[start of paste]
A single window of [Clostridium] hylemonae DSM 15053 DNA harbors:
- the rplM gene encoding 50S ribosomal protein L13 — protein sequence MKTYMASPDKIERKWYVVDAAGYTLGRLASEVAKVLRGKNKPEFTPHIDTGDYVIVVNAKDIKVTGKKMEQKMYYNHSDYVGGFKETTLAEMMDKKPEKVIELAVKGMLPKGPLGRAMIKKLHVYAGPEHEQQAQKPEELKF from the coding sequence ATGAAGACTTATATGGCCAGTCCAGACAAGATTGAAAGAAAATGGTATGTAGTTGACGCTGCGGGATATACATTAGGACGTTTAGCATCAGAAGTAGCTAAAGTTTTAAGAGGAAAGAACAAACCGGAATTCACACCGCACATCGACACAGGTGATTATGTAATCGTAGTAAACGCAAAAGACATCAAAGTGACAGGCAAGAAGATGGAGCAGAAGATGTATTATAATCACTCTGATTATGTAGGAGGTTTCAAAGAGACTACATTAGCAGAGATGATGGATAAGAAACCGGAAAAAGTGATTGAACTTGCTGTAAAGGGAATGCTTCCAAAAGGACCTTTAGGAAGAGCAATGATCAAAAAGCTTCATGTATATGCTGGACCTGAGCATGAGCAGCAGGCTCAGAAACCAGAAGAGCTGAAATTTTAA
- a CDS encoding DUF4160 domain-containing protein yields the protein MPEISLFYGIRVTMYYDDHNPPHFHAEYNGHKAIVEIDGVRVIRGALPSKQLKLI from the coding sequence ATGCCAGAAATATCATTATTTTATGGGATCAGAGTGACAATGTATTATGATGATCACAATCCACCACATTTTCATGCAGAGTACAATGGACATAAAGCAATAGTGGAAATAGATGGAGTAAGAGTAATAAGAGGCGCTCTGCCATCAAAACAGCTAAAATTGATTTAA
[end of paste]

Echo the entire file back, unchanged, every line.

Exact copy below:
A single window of [Clostridium] hylemonae DSM 15053 DNA harbors:
- the rplM gene encoding 50S ribosomal protein L13 — protein sequence MKTYMASPDKIERKWYVVDAAGYTLGRLASEVAKVLRGKNKPEFTPHIDTGDYVIVVNAKDIKVTGKKMEQKMYYNHSDYVGGFKETTLAEMMDKKPEKVIELAVKGMLPKGPLGRAMIKKLHVYAGPEHEQQAQKPEELKF from the coding sequence ATGAAGACTTATATGGCCAGTCCAGACAAGATTGAAAGAAAATGGTATGTAGTTGACGCTGCGGGATATACATTAGGACGTTTAGCATCAGAAGTAGCTAAAGTTTTAAGAGGAAAGAACAAACCGGAATTCACACCGCACATCGACACAGGTGATTATGTAATCGTAGTAAACGCAAAAGACATCAAAGTGACAGGCAAGAAGATGGAGCAGAAGATGTATTATAATCACTCTGATTATGTAGGAGGTTTCAAAGAGACTACATTAGCAGAGATGATGGATAAGAAACCGGAAAAAGTGATTGAACTTGCTGTAAAGGGAATGCTTCCAAAAGGACCTTTAGGAAGAGCAATGATCAAAAAGCTTCATGTATATGCTGGACCTGAGCATGAGCAGCAGGCTCAGAAACCAGAAGAGCTGAAATTTTAA
- a CDS encoding DUF4160 domain-containing protein yields the protein MPEISLFYGIRVTMYYDDHNPPHFHAEYNGHKAIVEIDGVRVIRGALPSKQLKLI from the coding sequence ATGCCAGAAATATCATTATTTTATGGGATCAGAGTGACAATGTATTATGATGATCACAATCCACCACATTTTCATGCAGAGTACAATGGACATAAAGCAATAGTGGAAATAGATGGAGTAAGAGTAATAAGAGGCGCTCTGCCATCAAAACAGCTAAAATTGATTTAA